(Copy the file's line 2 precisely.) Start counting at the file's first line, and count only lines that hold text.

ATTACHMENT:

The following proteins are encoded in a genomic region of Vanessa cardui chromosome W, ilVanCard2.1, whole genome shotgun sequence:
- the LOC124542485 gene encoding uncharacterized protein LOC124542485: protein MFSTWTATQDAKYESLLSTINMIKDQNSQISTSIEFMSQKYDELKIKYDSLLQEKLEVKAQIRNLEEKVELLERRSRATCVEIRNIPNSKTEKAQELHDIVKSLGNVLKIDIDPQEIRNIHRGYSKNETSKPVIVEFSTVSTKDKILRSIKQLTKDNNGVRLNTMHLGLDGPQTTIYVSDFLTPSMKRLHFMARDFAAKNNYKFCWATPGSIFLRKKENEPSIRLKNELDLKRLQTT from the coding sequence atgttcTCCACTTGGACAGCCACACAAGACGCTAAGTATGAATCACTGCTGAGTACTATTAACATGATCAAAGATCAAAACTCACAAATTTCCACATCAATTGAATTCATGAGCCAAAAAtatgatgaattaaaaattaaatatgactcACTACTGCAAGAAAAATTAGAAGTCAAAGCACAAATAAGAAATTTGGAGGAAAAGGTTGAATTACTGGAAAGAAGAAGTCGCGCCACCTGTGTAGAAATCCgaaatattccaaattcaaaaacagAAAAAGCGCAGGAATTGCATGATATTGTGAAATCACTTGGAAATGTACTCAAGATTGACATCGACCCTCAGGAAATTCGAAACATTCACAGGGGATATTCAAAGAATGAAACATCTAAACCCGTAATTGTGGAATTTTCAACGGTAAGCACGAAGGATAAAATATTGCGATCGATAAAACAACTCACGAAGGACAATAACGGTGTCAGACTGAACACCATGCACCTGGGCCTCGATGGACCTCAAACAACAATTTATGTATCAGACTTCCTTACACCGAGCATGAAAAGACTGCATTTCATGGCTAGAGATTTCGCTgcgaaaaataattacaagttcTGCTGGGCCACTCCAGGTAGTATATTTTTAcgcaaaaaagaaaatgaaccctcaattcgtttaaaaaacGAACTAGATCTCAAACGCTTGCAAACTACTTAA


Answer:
- the LOC124542485 gene encoding uncharacterized protein LOC124542485: protein MFSTWTATQDAKYESLLSTINMIKDQNSQISTSIEFMSQKYDELKIKYDSLLQEKLEVKAQIRNLEEKVELLERRSRATCVEIRNIPNSKTEKAQELHDIVKSLGNVLKIDIDPQEIRNIHRGYSKNETSKPVIVEFSTVSTKDKILRSIKQLTKDNNGVRLNTMHLGLDGPQTTIYVSDFLTPSMKRLHFMARDFAAKNNYKFCWATPGSIFLRKKENEPSIRLKNELDLKRLQTT from the coding sequence atgttcTCCACTTGGACAGCCACACAAGACGCTAAGTATGAATCACTGCTGAGTACTATTAACATGATCAAAGATCAAAACTCACAAATTTCCACATCAATTGAATTCATGAGCCAAAAAtatgatgaattaaaaattaaatatgactcACTACTGCAAGAAAAATTAGAAGTCAAAGCACAAATAAGAAATTTGGAGGAAAAGGTTGAATTACTGGAAAGAAGAAGTCGCGCCACCTGTGTAGAAATCCgaaatattccaaattcaaaaacagAAAAAGCGCAGGAATTGCATGATATTGTGAAATCACTTGGAAATGTACTCAAGATTGACATCGACCCTCAGGAAATTCGAAACATTCACAGGGGATATTCAAAGAATGAAACATCTAAACCCGTAATTGTGGAATTTTCAACGGTAAGCACGAAGGATAAAATATTGCGATCGATAAAACAACTCACGAAGGACAATAACGGTGTCAGACTGAACACCATGCACCTGGGCCTCGATGGACCTCAAACAACAATTTATGTATCAGACTTCCTTACACCGAGCATGAAAAGACTGCATTTCATGGCTAGAGATTTCGCTgcgaaaaataattacaagttcTGCTGGGCCACTCCAGGTAGTATATTTTTAcgcaaaaaagaaaatgaaccctcaattcgtttaaaaaacGAACTAGATCTCAAACGCTTGCAAACTACTTAA